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Early findings from the KS2 Reading Fluency Project

With 150 pupils across Hertfordshire now involved in HfL’s KS2 Reading Fluency Project, Penny Slater reflects on what has been learned from the project so far.

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Making time for languages: six simple ways to embed language learning in KS2

In May 2016, the then HMCI Michael Wilshaw published his monthly newsletter in which he commented on the lack of curriculum time given to science and languages at key stage 2.

Evidence from Ofsted inspections had found that two thirds of primary schools visited by HMI spent less than one hour per week learning a foreign language, with school leaders and classroom teachers reporting that it was a struggle to squeeze lessons into an already tight curriculum.

With pressures on curriculum time showing no signs of abating, what can schools do to make extra time for languages?  In this blog, we share tips from Herts for Learning’s languages advisory team, our 3-day Subject leader training alumni and teachers from our award-winning Primary Languages Quality Mark™ schools on how to maximise your language provision.

  1. An appetite for languagesThe Reddings (412)

Eating together at school is a social activity and an ideal opportunity for rehearsing high-frequency, highly transferable language!  A teacher in one of our PLQM award-winning schools, worked with kitchen staff so that pupils could ask for meals in Spanish using me gustaría, por favour and gracias.  Key phrases went on permanent display in the school dining hall.  Why not teach pupils to wish each other buen provecho, bon appétit or guten Appetit as they sit down together to eat?

  1. Take a look inside a bookThe Reddings (232)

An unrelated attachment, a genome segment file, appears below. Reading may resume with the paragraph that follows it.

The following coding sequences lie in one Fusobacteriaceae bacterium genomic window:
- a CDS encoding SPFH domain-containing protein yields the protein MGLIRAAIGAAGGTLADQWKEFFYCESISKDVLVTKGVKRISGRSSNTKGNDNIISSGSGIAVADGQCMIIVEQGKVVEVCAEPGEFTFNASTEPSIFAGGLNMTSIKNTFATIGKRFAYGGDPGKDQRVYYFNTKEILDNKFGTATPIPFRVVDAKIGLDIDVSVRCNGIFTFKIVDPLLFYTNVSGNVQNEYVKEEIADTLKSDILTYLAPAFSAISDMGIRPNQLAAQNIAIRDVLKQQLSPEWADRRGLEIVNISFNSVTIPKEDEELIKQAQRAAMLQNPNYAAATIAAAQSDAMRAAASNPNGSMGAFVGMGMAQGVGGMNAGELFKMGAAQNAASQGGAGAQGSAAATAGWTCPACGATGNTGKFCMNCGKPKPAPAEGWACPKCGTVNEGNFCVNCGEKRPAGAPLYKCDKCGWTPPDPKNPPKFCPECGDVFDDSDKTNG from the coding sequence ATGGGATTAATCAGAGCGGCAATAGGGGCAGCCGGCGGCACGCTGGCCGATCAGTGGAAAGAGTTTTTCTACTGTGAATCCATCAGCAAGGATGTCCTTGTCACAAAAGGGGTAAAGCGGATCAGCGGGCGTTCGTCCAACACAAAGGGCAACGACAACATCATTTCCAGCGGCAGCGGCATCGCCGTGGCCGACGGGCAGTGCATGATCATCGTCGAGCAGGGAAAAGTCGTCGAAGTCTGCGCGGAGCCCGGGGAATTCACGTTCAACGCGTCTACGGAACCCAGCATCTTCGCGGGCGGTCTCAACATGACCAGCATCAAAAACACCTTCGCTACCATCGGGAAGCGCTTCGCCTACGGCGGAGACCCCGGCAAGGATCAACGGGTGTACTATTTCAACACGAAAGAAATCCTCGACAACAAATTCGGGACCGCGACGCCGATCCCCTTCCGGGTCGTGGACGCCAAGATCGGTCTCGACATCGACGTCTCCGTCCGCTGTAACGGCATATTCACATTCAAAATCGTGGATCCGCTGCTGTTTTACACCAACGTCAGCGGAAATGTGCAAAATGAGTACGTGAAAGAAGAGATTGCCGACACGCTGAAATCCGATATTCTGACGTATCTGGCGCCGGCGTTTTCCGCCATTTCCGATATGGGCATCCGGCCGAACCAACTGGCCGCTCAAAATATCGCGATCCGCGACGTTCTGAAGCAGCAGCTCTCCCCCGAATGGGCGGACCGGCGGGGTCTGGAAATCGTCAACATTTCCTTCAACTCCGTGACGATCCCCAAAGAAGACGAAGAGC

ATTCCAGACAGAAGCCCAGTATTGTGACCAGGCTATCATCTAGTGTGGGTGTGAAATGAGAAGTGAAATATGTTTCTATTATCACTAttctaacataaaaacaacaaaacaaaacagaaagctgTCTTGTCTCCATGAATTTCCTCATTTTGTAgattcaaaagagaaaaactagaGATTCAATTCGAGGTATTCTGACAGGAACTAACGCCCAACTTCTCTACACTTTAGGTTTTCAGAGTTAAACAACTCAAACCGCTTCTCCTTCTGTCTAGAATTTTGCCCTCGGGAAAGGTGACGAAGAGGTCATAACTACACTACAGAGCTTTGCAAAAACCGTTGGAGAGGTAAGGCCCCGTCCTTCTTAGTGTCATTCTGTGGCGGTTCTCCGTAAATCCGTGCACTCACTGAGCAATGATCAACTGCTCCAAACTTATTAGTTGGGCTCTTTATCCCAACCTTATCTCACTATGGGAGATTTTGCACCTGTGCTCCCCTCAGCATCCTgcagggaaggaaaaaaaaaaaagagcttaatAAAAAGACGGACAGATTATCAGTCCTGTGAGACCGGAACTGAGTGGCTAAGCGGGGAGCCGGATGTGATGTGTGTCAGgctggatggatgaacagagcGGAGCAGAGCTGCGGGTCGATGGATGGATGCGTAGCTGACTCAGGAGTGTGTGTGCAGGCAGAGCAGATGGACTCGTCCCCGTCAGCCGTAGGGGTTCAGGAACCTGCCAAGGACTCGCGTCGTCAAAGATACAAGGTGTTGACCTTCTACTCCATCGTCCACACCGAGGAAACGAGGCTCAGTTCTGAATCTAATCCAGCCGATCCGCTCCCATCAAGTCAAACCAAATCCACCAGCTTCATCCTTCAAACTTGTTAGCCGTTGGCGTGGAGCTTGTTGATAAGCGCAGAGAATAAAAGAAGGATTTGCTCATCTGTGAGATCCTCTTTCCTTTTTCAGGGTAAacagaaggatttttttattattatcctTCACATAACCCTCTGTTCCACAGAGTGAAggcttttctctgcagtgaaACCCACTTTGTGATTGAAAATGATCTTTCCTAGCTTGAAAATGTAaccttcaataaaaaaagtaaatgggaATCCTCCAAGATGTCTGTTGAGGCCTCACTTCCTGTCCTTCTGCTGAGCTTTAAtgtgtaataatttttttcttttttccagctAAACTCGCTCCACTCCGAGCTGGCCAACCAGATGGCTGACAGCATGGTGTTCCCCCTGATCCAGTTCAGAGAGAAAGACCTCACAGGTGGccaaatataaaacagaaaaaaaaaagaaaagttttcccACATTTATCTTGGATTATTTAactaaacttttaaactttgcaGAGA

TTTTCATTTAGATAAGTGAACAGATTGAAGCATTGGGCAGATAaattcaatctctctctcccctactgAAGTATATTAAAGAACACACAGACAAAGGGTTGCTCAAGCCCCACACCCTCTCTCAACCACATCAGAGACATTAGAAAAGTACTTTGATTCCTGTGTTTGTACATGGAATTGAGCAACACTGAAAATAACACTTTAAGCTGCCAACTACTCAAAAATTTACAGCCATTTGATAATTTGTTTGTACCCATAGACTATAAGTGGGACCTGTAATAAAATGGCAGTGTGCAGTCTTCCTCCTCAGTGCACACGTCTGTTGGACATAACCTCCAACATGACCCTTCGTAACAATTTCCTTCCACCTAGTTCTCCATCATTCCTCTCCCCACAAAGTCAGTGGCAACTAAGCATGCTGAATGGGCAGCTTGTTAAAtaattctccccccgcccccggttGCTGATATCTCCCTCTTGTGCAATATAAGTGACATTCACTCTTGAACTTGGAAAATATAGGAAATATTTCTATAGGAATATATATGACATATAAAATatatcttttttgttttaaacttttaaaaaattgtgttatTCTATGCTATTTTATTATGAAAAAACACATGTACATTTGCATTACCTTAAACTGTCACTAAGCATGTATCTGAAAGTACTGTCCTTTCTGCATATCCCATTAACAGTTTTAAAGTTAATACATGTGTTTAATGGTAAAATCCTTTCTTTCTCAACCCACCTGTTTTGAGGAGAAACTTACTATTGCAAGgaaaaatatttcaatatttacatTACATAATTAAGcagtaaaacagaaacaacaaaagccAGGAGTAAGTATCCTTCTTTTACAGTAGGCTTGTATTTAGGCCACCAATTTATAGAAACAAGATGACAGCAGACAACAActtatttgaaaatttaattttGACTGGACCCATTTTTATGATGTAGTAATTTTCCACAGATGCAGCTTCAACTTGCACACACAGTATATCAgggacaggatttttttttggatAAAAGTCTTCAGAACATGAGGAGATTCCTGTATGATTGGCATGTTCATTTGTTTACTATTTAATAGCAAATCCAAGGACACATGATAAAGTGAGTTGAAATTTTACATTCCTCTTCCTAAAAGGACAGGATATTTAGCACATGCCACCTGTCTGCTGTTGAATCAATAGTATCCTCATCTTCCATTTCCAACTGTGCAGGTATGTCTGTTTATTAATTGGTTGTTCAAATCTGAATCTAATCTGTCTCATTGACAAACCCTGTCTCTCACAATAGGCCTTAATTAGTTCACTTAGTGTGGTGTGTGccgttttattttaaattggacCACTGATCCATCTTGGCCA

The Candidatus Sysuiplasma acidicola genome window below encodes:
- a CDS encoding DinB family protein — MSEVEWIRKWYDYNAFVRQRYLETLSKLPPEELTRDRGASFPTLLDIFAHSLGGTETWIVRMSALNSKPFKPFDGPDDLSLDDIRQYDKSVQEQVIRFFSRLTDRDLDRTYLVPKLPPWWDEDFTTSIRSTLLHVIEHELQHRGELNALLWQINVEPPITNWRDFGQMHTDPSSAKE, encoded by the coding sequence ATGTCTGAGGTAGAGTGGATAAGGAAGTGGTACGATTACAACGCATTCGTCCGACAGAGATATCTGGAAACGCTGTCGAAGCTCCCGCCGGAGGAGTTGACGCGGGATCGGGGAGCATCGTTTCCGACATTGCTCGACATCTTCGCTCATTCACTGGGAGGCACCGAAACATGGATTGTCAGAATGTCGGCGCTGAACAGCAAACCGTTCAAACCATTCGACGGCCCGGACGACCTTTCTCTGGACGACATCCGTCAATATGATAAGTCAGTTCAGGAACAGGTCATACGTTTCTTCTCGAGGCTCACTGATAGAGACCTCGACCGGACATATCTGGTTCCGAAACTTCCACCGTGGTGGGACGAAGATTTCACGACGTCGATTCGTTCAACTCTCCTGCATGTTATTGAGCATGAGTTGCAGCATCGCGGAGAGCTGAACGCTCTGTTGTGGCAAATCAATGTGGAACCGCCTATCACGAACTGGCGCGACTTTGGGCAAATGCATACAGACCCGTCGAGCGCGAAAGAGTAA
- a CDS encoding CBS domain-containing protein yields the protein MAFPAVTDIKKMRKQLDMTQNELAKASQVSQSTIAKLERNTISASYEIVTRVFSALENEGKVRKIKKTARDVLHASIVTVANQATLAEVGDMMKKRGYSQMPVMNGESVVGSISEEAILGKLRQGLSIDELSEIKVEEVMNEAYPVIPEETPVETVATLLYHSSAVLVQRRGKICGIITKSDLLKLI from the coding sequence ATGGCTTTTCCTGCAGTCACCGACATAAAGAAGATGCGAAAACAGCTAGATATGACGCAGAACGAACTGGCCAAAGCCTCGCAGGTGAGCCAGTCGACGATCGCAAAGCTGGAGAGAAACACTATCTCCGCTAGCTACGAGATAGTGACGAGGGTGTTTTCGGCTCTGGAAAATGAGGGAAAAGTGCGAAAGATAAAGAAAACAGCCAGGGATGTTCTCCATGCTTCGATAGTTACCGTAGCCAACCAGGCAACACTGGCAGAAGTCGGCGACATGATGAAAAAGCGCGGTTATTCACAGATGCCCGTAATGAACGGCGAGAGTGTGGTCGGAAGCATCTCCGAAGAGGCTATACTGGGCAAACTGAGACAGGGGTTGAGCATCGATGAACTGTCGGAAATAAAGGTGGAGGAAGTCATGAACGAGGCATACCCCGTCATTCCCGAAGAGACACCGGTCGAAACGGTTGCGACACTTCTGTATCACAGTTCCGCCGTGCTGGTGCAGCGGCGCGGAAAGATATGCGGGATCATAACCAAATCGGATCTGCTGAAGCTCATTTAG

Sharing familiar stories and traditional tales in the target language is a great way to introduce literature and authentic texts and can be done at any point in the week.  Build on the conceptual framework that pupils will already have by introducing some key vocabulary (e.g. the main characters) before you start.  Para-linguistic strategies (such as mime, gesture, change of voice for different characters) will help scaffold the stories for young learners.  Want to encourage nervous colleagues to have a go?  Try these free online traditional tales (complete with illustrations and audio) in French, German, Italian and Spanish.

  1. Playground rules

Simple playground activities can be used to reinforce in-class learning (e.g. numbers) and to promote intercultural investigation by comparing traditional games in home and target language countries.  You can adapt games that your pupils already know (quelle heure est-il Monsieur le Loup? will be instantly recognisable and revise simple time expressions) or you can download the free resource from Schools Online We heard it in the playground to get you started.  Or why not stick supporting language for playground games on your classroom windows facing outwards?  Then pupils are reminded that they can play games through the medium of another language!